The Hispanic congregation under Fr. Verdi's care continued to grow, and Fr. Verdi rented the parish hall to many families within the congregation as well as the wider Hispanic community for their daughters' Quinceaneras. This helped bring in much needed income to St. Nicholas during a financially difficult time and eventually enabled the parish to pay off the remaining notes on the parish hall. It is quite possible that without Fr. Verdi's help through these years, the parish may not have been able to continue spiritually and financially.
In 2005, Fr. James Maronde came to St. Nicholas as assistant priest. Fr. Furman left St. Nicholas in late 2007, and Fr. Maronde became acting priest in charge.
Fr. Maronde brought a much welcome and kindly pastoral demeanor with him. He also set about repairing the relationship with Los Encinos School and worked on renegotiating the lease agreement the parish had with the school.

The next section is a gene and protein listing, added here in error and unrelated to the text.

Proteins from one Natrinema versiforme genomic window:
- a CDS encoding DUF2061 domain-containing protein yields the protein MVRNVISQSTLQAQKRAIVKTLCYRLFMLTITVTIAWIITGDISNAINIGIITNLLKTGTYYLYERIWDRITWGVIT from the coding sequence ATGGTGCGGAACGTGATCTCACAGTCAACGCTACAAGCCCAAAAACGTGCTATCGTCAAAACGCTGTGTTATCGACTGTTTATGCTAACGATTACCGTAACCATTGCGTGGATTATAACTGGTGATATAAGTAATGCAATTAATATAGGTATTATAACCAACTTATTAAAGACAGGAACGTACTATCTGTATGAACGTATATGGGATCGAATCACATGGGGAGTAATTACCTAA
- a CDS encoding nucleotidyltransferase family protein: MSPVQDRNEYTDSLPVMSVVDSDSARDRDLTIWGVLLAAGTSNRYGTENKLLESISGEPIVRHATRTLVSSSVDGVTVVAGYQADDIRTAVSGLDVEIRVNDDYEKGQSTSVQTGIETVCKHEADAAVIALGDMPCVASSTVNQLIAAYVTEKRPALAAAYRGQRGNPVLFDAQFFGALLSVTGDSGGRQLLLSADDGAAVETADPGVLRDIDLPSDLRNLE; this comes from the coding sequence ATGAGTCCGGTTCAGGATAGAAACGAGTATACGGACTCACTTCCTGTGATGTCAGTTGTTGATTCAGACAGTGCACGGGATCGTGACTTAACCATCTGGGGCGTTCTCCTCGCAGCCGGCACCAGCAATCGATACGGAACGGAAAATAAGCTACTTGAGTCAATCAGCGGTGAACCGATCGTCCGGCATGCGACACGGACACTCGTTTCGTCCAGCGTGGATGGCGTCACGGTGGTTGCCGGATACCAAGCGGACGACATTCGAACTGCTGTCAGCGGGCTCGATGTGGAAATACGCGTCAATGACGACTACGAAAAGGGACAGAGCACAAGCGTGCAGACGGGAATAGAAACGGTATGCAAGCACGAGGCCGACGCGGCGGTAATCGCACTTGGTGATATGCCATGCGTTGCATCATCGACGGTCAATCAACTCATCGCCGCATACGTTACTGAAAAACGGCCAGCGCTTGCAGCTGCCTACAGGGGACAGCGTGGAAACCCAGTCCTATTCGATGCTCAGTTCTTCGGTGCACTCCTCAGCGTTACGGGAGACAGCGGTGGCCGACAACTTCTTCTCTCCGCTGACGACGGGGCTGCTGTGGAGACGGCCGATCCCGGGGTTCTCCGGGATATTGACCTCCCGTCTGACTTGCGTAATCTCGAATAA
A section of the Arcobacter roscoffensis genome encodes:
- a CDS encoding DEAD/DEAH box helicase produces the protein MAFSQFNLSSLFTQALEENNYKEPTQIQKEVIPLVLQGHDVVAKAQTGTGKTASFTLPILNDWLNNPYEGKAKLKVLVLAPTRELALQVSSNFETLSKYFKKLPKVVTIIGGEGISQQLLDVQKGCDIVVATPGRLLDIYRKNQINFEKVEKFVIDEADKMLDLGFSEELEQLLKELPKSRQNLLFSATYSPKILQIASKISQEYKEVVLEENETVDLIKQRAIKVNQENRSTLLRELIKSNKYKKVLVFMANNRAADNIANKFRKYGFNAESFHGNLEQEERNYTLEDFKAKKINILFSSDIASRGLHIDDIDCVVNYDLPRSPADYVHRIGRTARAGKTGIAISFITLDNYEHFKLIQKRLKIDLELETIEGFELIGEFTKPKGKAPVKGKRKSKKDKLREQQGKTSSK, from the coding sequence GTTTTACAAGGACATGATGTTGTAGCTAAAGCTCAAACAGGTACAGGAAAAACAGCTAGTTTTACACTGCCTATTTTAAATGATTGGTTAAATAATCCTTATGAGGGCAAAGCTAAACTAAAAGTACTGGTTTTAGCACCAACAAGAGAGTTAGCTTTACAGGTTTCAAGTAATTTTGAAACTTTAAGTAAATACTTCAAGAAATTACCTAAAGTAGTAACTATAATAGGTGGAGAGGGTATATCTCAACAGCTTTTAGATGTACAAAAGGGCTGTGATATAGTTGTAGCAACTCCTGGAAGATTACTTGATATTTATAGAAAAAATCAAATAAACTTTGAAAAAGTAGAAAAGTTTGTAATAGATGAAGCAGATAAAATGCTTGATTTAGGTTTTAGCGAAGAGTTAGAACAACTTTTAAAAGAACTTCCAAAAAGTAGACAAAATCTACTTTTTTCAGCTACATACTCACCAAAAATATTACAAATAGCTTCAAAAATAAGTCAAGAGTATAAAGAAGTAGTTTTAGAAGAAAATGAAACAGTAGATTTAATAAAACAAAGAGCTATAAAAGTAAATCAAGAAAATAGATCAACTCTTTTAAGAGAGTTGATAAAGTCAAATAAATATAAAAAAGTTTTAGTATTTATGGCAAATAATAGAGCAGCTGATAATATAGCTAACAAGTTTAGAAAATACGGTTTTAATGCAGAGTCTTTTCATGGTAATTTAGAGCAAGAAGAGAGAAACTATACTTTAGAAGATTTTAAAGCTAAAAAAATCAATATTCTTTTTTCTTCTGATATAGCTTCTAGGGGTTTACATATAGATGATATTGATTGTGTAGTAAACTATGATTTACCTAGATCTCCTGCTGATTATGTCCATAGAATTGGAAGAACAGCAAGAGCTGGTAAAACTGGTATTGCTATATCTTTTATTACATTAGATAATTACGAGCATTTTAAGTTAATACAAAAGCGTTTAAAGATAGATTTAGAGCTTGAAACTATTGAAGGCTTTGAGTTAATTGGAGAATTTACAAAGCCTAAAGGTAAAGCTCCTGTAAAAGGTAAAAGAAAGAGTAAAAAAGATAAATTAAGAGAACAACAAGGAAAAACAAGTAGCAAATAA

In 2008, St. Nicholas hired Lynn Nelson as parish administrator. Lynn had been a parishioner since 2006 and had served as treasurer for 2 years at the church before becoming parish administrator. She would be the first parish secretary at St. Nicholas since Mary Ann Hagberg had left years before and her time, effort, and presence at the church office would be most welcome. Fr. Maronde left St. Nicholas church in late 2009 for personal reasons. He had helped carry the parish through a very difficult time and my mother would refer to him and his ministry there as "The bridge over troubled waters."